What would you do if Windows 10 suddenly wouldn't boot or the system just wouldn't work? From viruses to simple accidents, damage to the operating system can completely prevent a PC from booting into Windows 10. That's why you need to create a Windows 10 recovery drive.
If your operating system does become corrupted, you can plug in the USB recovery drive and boot into it to help repair the damage. This will then give you a menu with several options you can use to help bring Windows back to life.
Also read: How to Boot to Safe Mode in Windows
What You Need
All you need to create a Windows 10 recovery drive is an empty USB drive. You can either buy a new one or use one that you don't need. You can't store anything else on the drive while it's being used as a recovery drive.
Ideally, you'll need at least 16 GB of storage, but a larger drive is okay, too. Anything smaller may not work, especially if you have a 64-bit version of Windows.
If your drive has any data on it currently, plug it in to your computer and format it. Open File Explorer and right-click on your USB drive's letter/name. Click Format.
Choose NTFS as the file type and press Start.
When to Do It
There's a very easy answer to this - the best time is right now!
There's no disadvantage to creating a recovery disk ahead of time. As such, it's always ideal to make it as soon as you possibly can. That way, if your computer does become corrupted, you'll have a drive ready and waiting to deal with the problem.
What If My PC Is Running Fine?
You never know when something may go wrong, and preparing in advance can save you some major headaches if the worst does happen.
Unfortunately, the easiest way to create a recovery drive is by using your own copy of Windows 10. In order to do this, you need to be able to boot into Windows 10 so you can tell it to create a drive. If you wait until your copy of Windows 10 becomes corrupt, you can't boot into it in order to make the drive. Therefore, it's best to create it before Windows 10 encounters any problems.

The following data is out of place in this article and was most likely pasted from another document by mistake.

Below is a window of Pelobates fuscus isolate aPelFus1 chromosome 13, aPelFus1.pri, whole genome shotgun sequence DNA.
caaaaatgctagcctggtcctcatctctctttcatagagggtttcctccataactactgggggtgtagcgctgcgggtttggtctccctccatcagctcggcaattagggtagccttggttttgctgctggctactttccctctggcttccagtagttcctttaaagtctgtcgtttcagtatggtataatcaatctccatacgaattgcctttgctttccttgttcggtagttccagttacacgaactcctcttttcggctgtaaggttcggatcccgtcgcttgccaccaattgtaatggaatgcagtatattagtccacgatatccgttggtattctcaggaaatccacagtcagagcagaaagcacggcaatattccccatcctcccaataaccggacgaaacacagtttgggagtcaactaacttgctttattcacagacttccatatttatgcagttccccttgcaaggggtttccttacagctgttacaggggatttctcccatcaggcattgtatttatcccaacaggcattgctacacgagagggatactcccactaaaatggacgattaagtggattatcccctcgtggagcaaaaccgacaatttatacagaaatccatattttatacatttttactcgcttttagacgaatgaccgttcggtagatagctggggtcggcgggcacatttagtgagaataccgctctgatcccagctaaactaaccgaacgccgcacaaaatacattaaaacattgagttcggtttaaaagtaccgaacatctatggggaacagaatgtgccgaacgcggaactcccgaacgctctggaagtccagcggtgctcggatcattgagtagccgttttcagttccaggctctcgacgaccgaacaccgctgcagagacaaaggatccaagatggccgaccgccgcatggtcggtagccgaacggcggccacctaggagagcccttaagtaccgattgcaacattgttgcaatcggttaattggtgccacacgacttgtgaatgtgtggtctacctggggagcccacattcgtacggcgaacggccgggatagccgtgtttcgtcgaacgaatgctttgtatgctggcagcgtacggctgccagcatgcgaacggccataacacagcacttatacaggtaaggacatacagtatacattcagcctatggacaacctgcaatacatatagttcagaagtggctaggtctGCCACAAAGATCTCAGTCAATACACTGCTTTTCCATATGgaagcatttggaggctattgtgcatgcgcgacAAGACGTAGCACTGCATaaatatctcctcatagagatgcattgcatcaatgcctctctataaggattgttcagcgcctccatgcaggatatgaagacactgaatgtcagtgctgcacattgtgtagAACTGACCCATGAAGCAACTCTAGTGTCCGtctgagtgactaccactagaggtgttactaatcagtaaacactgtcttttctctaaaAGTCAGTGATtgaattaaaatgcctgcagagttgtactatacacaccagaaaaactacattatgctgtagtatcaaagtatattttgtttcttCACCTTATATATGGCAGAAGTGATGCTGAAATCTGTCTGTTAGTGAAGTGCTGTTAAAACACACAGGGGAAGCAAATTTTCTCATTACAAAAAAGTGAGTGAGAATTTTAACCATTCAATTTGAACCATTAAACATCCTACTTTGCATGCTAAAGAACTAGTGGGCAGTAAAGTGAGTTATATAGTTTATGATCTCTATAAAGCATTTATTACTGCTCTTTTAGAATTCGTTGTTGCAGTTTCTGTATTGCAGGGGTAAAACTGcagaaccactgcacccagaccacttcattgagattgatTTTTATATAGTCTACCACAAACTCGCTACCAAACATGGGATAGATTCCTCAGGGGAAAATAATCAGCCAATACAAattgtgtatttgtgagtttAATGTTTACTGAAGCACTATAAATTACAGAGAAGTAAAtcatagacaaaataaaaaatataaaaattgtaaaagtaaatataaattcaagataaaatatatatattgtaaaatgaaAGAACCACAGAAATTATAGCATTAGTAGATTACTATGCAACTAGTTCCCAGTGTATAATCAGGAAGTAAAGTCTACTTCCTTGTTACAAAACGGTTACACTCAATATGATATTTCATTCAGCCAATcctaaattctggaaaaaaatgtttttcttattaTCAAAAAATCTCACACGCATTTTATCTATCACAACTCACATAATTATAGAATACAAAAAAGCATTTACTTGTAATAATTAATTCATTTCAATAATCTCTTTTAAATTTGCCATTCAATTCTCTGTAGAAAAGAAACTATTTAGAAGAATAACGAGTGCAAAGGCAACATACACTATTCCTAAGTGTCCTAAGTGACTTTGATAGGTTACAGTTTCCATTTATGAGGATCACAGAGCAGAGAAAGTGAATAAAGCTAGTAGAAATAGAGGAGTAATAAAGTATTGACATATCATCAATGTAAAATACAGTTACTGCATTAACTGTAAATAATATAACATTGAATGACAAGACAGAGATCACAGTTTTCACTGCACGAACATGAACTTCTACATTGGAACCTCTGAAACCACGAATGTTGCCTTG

Are There Other Ways?
Sometimes you'll have a corrupt OS and no recovery drive to fix it. While using your own OS to make a recovery drive is the easiest way, it's definitely not the only one. For instance, you can reinstall Windows 10 using installation media which you can create using Microsoft's Media Creation Tool.
You can also use a different computer running Windows 10 to create a recovery drive, then use it on your own to repair it. Just make sure the computer you use to create the drive shares the same system type (32- or 64-bit) as your own.
How to Create a Recovery Drive
Open the Start menu and type "create a recovery drive."
Select the result. This starts the Windows 10 recovery drive wizard.
There's a somewhat cryptic checkbox on this page called "Back up system files to the recovery drive." If you tick this box, it will allow you to reinstall Windows via the recovery drive if something goes wrong, which is highly useful. It'll require more storage space to create a system backup, but it's definitely worth doing if you can.
When you click Next, Windows calculates how much space is needed. When it's finished, it'll tell you the space needed to make the recovery drive. If you're looking to purchase a USB drive as a recovery drive, use the information on this page to gauge how big of a USB drive you'll need to buy. If you have a drive on hand that fits what Windows asks for, plug it in now. You can cancel the process if needed in order to buy a compatible USB drive.
Remember that creating a recovery drive wipes all data on the stick! Check your USB drive for any crucial files before creating a recovery drive.
Once you plug the USB drive in and click next, it'll take some time to format your new drive. Once done, you can use it to boot into and access special reparative actions.
Good to Go
Making a recovery drive for Windows 10 is both simple to do and highly useful for future hiccups. Now you know how to make one, when you should, and what you need in order to create one.
While you're at it, learn how to schedule regular backups to a network storage device, too. You can also try recovering files using a different type of bootable USB drive if Windows is already corrupted and can't be repaired.
Has a recovery drive ever saved a computer for you? Let us know below.
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